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So what do the specs for your truck tell you? You are legally responsible for having an adequate tow vehicle.
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Old 04-14-2013, 08:47 PM   #6
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So what do the specs for your truck tell you? You are legally responsible for having an adequate tow vehicle.
Yes I am aware of my responsibility for having an adequate tow vehicle. The reason I am asking the question is due to this requirement, and also to make sure I don't risk breaking anything on my truck.

With regards to what the specs on my truck tell me, I didn't really know what specs I should be considering (i.e. tow capacity alone, or others?). Some of the feedback I received in this thread has helped me, but I have yet to weight my truck etc.

Any other thoughts?
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Old 04-14-2013, 11:47 PM   #7
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Originally Posted by Jay845 View Post
Yes I am aware of my responsibility for having an adequate tow vehicle. The reason I am asking the question is due to this requirement, and also to make sure I don't risk breaking anything on my truck.

With regards to what the specs on my truck tell me, I didn't really know what specs I should be considering (i.e. tow capacity alone, or others?). Some of the feedback I received in this thread has helped me, but I have yet to weight my truck etc.

Any other thoughts?
Another thought.
I was comparing your Duchman with our TT. Our TT is about 9K traveling weight, about 1300 more than the Duchman. When we got or TT we had a 3/4T deisel. It pulled and handled it well. After about 3 yrs we got the present 1T dually. The handling was so much better making a trip much more pleasant. Thinking back on it, I remember being pushed around by big trucks and MHs that doesn't happen now. There were times when I went into a corner a little fast I could feel the TT trying to push the 3/4T to the side. It just doesn't happen with the dually. Do you need a 1T Dually? No but IMO you will need a 3/4T min.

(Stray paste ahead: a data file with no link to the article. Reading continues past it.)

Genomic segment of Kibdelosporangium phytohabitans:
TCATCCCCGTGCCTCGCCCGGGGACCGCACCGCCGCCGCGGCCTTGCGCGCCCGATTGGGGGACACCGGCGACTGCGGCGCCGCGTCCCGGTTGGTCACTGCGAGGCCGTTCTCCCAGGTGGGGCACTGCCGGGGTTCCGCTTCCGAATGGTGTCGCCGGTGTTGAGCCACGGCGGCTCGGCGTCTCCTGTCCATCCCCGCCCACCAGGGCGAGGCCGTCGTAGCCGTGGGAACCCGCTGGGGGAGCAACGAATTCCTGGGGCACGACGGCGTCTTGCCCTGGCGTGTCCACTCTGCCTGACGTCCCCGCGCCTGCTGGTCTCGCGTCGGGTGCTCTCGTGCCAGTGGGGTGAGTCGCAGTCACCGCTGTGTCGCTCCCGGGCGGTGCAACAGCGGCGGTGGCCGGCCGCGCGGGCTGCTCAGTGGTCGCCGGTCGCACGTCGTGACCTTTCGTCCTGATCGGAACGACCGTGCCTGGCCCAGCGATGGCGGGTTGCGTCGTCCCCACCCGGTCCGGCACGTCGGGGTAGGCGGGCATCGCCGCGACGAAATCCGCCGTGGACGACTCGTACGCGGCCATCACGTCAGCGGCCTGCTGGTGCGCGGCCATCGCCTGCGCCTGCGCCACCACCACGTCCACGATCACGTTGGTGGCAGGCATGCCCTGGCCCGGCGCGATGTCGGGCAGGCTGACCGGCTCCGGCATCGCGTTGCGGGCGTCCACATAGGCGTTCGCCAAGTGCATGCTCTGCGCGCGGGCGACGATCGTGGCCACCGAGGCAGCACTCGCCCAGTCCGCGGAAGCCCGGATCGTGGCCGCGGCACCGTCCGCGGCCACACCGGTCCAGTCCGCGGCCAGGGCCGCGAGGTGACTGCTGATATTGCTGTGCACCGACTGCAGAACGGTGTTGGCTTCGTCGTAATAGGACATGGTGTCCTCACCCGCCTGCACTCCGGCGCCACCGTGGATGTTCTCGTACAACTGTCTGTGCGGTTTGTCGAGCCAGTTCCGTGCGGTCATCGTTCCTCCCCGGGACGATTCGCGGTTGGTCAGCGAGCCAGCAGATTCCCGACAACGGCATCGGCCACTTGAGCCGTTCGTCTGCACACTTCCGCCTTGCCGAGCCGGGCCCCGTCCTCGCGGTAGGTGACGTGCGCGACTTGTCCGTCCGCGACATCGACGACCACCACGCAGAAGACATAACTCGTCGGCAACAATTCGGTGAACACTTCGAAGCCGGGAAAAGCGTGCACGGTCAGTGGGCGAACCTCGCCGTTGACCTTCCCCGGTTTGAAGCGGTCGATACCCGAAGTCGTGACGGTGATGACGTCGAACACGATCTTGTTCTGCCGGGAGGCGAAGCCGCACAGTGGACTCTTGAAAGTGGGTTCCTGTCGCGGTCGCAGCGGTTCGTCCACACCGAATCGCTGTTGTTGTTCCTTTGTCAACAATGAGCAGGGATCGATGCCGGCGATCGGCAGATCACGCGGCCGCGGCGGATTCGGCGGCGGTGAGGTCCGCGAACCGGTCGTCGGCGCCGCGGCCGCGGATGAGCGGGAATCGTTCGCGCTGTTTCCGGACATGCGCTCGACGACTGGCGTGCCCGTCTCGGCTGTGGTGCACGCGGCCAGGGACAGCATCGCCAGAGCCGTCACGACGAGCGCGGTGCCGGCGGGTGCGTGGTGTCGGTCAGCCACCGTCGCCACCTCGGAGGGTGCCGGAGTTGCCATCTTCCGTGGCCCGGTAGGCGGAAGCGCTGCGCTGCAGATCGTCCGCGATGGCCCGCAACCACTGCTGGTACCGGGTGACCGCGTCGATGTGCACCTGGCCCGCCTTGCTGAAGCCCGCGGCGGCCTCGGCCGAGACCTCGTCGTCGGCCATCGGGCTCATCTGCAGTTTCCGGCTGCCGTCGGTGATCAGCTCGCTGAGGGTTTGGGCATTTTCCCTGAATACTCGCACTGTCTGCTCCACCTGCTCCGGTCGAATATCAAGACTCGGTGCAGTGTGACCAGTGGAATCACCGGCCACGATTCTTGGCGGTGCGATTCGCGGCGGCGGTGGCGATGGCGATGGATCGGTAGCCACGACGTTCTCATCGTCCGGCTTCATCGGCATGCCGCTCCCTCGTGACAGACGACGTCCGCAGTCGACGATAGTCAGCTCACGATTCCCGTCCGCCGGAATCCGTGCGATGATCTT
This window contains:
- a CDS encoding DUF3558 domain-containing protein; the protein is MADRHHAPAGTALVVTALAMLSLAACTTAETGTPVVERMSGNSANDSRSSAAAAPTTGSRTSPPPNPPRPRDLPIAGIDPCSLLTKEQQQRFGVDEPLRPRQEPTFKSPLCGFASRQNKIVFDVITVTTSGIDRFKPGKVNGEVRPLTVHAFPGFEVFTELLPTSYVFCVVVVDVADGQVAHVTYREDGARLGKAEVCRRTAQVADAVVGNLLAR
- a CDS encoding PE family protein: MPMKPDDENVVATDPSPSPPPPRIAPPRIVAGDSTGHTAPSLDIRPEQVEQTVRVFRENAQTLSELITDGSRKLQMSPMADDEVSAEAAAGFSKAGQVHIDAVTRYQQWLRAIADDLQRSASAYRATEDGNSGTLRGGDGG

What to use when considering what you need, I would use GVWR of TV & TT, GAWR, tire cap, hitch rating, and GCWR.
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Old 04-15-2013, 09:29 PM   #8
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With regards to what the specs on my truck tell me, I didn't really know what specs I should be considering (i.e. tow capacity alone, or others?). Some of the feedback I received in this thread has helped me, but I have yet to weight my truck etc.

Any other thoughts?
What is your trucks GCWR/GVWR/FAWR/RAWR numbers ?? We know the truck can pull those two rental trailers but I wouldn't guess how much weight a truck can carry without those numbers.

As you mentioned having your trucks actual front and rear axle weights will give us a good idea of your trucks load carrying ability.

I will say unless your truck loaded extremely heavy both the trailers are doable.
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Old 04-16-2013, 07:04 PM   #9
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Wink Not enough truck/payload